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, 134 (6), 991-6

Biofilm Formation by Staphylococcus Aureus and Pseudomonas Aeruginosa Is Associated With an Unfavorable Evolution After Surgery for Chronic Sinusitis and Nasal Polyposis

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Biofilm Formation by Staphylococcus Aureus and Pseudomonas Aeruginosa Is Associated With an Unfavorable Evolution After Surgery for Chronic Sinusitis and Nasal Polyposis

Zohra Bendouah et al. Otolaryngol Head Neck Surg.

Abstract

Objectives: To determine whether biofilm-forming capacity of bacteria demonstrated in chronic rhinosinusitis (CRS) has an impact on persistence of the disease following endoscopic sinus surgery (ESS).

Method: Thirty-one bacterial strains recovered from 19 patients with CRS at least 1 year post-ESS. Evolution of disease was assessed by questionnaire and endoscopy as favorable or unfavorable. The bacteria were cultured on a 96-well culture plaque and a semi-quantitative method using crystal violet to quantify biofilm production was used.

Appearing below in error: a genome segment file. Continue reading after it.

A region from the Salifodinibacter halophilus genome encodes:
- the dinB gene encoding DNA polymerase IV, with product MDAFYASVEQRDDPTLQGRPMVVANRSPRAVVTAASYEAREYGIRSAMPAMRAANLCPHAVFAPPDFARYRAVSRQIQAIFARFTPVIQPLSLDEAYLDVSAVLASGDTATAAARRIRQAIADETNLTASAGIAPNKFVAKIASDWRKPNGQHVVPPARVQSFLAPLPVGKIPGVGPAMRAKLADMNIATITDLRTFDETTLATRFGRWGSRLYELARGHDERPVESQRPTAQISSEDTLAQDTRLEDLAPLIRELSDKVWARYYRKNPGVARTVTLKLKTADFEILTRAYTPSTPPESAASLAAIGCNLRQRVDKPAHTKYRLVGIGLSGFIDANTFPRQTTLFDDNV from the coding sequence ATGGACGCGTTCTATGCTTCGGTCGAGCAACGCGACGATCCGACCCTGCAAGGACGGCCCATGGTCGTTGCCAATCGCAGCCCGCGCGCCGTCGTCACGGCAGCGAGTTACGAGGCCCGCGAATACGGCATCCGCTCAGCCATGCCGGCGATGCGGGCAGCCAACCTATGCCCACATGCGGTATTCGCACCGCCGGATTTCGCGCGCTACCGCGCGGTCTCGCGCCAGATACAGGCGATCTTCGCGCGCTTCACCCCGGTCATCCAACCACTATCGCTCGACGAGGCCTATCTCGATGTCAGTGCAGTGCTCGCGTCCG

Results: Twenty-two of 31 samples produced a biofilm thicker or equal to the positive control. Biofilm production was noted in 6/10 Pseudomonas aeruginosa isolates, 8/10 Staphylococcus aureus, and 8/11 coagulase-negative staphylococci. Biofilm formation was associated with a poor evolution for Pseudomonas aeruginosa and Staphylococcus aureus, but not coagulase-negative staphylococcus.

Conclusion: There is a correlation between in vitro biofilm-producing capacity by Pseudomonas aeruginosa and Staphylococcus aureus and unfavorable evolution after ESS, suggesting a role for biofilm production in chronic sinusitis.

Ebm rating: B-2b.

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